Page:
Original languageEnglish
    Pages (from-to)279-82
    Number of pages4
    JournalNature
    Volume515
    Issue number7526
    DOIs
    Publication statusPublished - 13 Nov 2014

    Fingerprint

    Blood Vessels
    Endothelial Cells
    Calcium
    Haploinsufficiency
    Cell Polarity
    Protein Subunits
    Sensory Receptor Cells
    Peptide Hydrolases

    Keywords

    • Animals
    • Embryo, Mammalian
    • Endothelial Cells
    • Female
    • Friction
    • Hemorheology
    • Ion Channels
    • Male
    • Mice
    • Stress, Mechanical

    Cite this

    Li, J., Hou, B., Tumova, S., Muraki, K., Bruns, A., Ludlow, M. J., ... Beech, D. J. (2014). Piezo1 integration of vascular architecture with physiological force. Nature, 515(7526), 279-82. https://doi.org/10.1038/nature13701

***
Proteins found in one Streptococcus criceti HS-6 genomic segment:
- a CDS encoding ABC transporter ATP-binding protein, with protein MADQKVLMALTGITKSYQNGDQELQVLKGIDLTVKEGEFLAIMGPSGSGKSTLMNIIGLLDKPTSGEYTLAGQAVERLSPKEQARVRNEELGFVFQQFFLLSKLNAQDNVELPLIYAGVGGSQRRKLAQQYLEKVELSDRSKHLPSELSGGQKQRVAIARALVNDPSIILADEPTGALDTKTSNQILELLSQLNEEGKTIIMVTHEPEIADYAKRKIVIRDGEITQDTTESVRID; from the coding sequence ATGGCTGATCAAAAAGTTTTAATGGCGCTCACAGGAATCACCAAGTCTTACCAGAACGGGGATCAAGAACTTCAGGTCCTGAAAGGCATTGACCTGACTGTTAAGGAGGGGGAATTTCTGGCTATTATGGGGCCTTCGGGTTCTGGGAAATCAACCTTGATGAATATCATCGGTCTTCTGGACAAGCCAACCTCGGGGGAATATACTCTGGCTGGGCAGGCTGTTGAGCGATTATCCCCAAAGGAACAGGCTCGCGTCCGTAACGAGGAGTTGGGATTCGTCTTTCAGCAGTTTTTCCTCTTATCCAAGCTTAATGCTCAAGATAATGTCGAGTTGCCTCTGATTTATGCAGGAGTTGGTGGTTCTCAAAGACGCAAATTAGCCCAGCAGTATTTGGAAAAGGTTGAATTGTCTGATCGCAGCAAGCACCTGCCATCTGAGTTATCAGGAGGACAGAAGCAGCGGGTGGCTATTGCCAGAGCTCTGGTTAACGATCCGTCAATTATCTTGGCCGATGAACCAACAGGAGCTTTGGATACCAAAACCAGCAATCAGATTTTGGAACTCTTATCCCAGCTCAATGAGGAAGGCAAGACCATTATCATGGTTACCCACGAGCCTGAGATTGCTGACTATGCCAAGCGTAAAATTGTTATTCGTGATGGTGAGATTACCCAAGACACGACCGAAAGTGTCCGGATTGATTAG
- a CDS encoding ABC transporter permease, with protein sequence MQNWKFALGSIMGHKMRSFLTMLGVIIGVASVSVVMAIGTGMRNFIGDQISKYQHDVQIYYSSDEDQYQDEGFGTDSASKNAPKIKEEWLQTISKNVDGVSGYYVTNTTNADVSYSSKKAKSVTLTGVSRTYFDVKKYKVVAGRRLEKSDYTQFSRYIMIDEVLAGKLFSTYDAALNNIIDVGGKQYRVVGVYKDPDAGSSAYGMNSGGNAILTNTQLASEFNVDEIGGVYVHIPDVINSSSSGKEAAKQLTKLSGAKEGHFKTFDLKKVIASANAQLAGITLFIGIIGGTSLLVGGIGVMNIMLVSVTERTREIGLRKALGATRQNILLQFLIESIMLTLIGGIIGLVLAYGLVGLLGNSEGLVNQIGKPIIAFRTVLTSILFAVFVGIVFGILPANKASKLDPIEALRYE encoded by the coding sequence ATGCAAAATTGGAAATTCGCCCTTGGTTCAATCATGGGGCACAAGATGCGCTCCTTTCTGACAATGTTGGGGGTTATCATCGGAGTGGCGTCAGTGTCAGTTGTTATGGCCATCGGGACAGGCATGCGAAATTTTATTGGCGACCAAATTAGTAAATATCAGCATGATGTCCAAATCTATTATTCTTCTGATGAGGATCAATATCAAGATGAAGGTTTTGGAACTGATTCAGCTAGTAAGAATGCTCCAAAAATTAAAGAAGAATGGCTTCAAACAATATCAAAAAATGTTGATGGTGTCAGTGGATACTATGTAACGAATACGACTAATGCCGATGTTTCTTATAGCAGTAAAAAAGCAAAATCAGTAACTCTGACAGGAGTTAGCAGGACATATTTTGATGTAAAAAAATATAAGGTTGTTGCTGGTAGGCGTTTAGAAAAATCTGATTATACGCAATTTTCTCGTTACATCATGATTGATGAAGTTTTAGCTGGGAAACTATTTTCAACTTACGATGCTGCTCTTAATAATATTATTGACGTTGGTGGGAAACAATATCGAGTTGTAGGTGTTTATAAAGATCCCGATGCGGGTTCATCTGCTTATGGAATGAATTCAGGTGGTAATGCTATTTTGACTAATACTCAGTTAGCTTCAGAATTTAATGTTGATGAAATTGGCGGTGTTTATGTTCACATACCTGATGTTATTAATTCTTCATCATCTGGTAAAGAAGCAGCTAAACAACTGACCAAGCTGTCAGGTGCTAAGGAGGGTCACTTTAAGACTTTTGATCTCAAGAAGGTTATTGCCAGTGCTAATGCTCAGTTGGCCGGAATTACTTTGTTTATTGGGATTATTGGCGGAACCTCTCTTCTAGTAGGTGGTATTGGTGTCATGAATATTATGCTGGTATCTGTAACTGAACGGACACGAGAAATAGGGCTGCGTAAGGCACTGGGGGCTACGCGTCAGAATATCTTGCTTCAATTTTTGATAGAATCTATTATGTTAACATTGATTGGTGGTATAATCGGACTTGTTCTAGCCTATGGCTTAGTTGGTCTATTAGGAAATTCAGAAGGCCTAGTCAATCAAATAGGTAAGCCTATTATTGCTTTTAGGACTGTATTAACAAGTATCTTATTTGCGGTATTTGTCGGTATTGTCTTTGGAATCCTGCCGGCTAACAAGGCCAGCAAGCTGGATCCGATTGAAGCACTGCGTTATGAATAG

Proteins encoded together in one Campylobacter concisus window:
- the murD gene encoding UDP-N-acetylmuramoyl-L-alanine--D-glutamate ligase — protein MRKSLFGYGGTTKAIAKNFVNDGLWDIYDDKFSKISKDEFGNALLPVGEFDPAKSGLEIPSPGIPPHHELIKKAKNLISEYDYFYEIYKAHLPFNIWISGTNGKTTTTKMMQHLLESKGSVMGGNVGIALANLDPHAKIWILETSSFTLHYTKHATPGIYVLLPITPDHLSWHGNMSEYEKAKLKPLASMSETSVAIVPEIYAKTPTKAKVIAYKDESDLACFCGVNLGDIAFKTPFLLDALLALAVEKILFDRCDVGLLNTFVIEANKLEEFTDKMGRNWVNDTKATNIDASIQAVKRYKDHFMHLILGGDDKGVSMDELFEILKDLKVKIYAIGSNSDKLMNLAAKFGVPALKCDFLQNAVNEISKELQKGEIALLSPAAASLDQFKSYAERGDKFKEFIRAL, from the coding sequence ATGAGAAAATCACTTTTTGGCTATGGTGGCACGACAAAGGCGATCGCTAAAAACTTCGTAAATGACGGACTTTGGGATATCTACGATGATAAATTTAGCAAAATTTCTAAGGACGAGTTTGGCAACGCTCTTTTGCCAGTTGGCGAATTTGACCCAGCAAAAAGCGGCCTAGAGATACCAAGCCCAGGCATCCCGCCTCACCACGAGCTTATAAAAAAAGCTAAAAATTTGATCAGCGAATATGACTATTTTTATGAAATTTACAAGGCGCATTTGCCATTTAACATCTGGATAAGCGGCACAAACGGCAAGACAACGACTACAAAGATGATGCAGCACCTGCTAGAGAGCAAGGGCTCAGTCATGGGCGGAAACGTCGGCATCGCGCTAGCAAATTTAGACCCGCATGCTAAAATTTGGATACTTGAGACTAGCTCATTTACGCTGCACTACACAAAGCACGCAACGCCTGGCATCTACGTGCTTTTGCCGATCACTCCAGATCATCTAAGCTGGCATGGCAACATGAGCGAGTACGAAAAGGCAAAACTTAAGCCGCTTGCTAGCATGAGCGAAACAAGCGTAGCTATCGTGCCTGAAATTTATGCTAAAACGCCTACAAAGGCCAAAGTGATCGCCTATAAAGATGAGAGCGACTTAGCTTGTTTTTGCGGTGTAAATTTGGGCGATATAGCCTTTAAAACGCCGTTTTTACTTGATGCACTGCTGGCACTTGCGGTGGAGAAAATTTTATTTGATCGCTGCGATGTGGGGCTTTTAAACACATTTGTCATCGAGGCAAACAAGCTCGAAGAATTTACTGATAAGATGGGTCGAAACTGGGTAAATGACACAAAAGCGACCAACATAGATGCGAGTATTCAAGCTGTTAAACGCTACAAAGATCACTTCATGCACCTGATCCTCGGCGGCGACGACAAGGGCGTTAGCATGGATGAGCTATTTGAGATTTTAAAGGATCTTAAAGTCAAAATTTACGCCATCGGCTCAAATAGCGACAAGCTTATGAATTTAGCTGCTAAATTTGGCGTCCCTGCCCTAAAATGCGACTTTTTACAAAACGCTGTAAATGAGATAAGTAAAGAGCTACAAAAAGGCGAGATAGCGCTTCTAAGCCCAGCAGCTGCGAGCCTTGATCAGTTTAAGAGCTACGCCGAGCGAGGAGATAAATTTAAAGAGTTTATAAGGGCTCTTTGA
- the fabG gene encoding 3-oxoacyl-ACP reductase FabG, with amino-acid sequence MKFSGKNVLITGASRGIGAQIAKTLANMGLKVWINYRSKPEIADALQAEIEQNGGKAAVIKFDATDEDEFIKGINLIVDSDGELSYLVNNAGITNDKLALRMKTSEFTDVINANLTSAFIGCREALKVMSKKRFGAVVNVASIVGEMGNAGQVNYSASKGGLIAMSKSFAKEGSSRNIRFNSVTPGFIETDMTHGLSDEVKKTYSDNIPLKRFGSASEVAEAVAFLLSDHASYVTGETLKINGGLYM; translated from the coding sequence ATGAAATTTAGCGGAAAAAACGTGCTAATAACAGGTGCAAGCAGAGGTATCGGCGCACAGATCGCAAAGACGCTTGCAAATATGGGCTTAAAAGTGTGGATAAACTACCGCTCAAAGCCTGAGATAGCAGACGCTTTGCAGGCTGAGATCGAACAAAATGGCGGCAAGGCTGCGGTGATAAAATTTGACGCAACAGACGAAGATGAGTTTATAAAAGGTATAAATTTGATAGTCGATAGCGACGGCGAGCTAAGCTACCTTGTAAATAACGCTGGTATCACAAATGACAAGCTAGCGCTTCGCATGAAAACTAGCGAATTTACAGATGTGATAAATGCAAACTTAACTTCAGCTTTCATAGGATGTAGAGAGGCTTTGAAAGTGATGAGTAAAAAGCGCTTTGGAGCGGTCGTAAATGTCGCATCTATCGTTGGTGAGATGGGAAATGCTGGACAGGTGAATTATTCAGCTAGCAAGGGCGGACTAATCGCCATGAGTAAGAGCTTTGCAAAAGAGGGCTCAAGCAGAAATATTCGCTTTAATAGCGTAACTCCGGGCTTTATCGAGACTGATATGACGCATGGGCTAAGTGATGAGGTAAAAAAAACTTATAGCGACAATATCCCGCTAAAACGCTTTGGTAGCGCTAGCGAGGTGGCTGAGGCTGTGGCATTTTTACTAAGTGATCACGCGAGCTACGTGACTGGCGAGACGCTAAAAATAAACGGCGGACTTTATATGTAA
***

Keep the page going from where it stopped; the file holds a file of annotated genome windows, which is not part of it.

Li, Jing ; Hou, Bing ; Tumova, Sarka ; Muraki, Katsuhiko ; Bruns, Alexander ; Ludlow, Melanie J. ; Sedo, Alicia ; Hyman, Adam J. ; McKeown, Lynn ; Young, Richard S. ; Yuldasheva, Nadira Y. ; Majeed, Yasser ; Wilson, Lesley A. ; Rode, Baptiste ; Bailey, Marc A. ; Kim, Hyejeong R. ; Fu, Zhaojun ; Carter, Deborah A. L. ; Bilton, Jan ; Imrie, Helen ; Ajuh, Paul ; Dear, T. Neil ; Cubbon, Richard M. ; Kearney, Mark T. ; Prasad, K. Raj ; Evans, Paul C. ; Ainscough, Justin F. X. ; Beech, David J. / Piezo1 integration of vascular architecture with physiological force. In: Nature. 2014 ; Vol. 515, No. 7526. pp. 279-82.